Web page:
“How Analytical Chemists Saved the Human Genome Project.”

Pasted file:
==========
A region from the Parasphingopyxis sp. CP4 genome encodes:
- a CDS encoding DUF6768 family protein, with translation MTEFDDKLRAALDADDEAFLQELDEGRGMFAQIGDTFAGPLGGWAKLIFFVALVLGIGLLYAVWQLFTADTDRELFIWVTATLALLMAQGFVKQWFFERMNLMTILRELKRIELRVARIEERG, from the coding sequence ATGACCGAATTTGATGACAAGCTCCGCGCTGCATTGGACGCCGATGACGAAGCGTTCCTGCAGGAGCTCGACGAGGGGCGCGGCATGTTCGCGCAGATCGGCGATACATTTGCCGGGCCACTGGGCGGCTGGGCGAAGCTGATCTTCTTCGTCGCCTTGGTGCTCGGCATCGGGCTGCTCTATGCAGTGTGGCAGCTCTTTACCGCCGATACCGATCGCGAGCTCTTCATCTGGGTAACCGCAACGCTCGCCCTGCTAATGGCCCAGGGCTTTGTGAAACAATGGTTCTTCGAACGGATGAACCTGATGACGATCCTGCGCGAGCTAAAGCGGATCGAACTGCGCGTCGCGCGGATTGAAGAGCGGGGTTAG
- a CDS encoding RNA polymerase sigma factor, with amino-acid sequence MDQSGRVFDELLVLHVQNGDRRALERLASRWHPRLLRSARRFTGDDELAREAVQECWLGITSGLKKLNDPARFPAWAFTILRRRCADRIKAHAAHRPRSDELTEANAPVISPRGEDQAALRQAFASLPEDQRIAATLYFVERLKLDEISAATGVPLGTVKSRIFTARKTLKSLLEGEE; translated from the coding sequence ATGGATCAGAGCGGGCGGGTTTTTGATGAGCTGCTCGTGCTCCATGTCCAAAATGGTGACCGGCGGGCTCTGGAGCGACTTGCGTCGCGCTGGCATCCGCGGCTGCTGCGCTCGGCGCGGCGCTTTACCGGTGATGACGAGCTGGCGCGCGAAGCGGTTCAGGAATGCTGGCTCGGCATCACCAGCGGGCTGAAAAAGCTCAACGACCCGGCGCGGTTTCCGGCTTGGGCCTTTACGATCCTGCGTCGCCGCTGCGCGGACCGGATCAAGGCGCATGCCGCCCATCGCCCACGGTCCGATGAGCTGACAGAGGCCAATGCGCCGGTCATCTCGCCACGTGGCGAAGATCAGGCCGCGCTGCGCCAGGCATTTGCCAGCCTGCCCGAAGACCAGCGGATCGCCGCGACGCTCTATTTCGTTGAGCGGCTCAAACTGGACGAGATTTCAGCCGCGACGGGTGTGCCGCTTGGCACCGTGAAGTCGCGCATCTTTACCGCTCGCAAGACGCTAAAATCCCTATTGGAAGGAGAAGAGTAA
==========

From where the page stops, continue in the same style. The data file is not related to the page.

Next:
The January 1, 2002 issue of Analytical Chemistry has an article on the role of research in analytical chemistry in enabling the rapid progress that has occurred in the human genome project. The article traces the development of capillary array electrophoresis, the key technology in the actual sequencing of DNA, from the fundamental research by James Jorgensen of the University of North Carolina, Chapel Hill, that established the technique of capillary electrophoresis to the present day. The article discusses several research contributions that were funded in whole or part by the BER genome program. A key step was development of polymer matrices to fill the capillaries by Barry Karger at Northeastern University. Techniques for detection of the separated DNA fragments in capillary tubes were developed by Norm Dovichi (then at the University of Alberta), Rich Mathies (University of California, Berkeley) and Ed Yeung (Ames Laboratory) allowing high efficiency in readout of sequencing runs, and served as the basis for three commercial instruments for automated sequencing. According to Dovichi these developments in instrumentation played a key role in enabling the initial human genome sequence to be completed about four years before the original target of 2005.